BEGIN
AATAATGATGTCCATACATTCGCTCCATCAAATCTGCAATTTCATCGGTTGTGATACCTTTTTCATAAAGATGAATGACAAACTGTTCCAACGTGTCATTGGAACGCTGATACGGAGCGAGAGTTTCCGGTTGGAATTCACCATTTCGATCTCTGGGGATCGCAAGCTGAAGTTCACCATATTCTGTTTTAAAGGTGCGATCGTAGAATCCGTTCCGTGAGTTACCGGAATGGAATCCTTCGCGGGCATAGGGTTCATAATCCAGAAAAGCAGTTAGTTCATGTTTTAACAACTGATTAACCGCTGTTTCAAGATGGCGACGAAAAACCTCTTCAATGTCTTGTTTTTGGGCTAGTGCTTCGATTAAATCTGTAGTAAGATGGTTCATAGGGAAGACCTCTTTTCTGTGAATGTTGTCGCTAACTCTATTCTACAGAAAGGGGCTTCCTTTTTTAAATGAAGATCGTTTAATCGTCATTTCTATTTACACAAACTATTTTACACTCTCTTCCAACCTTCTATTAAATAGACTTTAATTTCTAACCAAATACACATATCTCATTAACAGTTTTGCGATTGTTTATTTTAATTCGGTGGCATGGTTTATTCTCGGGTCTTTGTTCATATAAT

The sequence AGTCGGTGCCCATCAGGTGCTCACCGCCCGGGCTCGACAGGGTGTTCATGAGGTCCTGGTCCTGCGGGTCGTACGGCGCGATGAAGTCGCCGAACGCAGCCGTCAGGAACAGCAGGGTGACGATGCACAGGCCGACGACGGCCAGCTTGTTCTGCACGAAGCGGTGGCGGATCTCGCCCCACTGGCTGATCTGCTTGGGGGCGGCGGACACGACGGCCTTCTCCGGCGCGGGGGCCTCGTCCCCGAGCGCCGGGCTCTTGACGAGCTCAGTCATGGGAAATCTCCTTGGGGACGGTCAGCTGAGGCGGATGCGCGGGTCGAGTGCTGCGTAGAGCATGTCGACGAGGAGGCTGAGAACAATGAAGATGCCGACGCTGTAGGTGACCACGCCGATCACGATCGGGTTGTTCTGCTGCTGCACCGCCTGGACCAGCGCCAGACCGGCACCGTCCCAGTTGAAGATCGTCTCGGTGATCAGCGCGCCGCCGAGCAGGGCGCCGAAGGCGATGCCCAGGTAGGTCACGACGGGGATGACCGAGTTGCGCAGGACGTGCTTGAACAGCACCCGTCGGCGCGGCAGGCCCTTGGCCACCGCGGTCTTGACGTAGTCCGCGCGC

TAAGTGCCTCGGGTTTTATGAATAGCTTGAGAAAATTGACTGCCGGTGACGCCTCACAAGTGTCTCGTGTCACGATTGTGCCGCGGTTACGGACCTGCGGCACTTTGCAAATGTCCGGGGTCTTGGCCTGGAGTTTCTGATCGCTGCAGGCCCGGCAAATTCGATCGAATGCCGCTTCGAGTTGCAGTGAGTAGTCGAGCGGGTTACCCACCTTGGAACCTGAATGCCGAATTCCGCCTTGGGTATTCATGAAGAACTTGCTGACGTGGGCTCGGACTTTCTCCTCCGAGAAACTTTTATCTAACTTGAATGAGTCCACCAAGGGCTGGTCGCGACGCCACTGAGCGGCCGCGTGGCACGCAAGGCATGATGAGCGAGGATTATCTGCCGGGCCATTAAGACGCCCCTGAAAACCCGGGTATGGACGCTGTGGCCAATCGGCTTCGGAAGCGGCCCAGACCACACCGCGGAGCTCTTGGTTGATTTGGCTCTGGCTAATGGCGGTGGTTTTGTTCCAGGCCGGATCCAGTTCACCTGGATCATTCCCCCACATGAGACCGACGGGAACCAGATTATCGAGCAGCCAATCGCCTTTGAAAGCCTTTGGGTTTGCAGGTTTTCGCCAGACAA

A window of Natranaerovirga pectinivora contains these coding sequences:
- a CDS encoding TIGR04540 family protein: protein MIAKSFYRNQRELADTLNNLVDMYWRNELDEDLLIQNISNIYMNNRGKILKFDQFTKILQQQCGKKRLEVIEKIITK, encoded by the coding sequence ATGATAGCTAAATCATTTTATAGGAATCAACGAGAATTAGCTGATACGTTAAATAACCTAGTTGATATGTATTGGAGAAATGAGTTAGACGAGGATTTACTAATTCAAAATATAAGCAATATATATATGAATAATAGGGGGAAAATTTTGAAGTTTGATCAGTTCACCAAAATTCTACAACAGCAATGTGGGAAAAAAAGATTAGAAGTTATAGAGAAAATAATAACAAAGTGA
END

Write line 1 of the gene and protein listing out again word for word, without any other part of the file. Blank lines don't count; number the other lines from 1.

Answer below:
AATAATGATGTCCATACATTCGCTCCATCAAATCTGCAATTTCATCGGTTGTGATACCTTTTTCATAAAGATGAATGACAAACTGTTCCAACGTGTCATTGGAACGCTGATACGGAGCGAGAGTTTCCGGTTGGAATTCACCATTTCGATCTCTGGGGATCGCAAGCTGAAGTTCACCATATTCTGTTTTAAAGGTGCGATCGTAGAATCCGTTCCGTGAGTTACCGGAATGGAATCCTTCGCGGGCATAGGGTTCATAATCCAGAAAAGCAGTTAGTTCATGTTTTAACAACTGATTAACCGCTGTTTCAAGATGGCGACGAAAAACCTCTTCAATGTCTTGTTTTTGGGCTAGTGCTTCGATTAAATCTGTAGTAAGATGGTTCATAGGGAAGACCTCTTTTCTGTGAATGTTGTCGCTAACTCTATTCTACAGAAAGGGGCTTCCTTTTTTAAATGAAGATCGTTTAATCGTCATTTCTATTTACACAAACTATTTTACACTCTCTTCCAACCTTCTATTAAATAGACTTTAATTTCTAACCAAATACACATATCTCATTAACAGTTTTGCGATTGTTTATTTTAATTCGGTGGCATGGTTTATTCTCGGGTCTTTGTTCATATAAT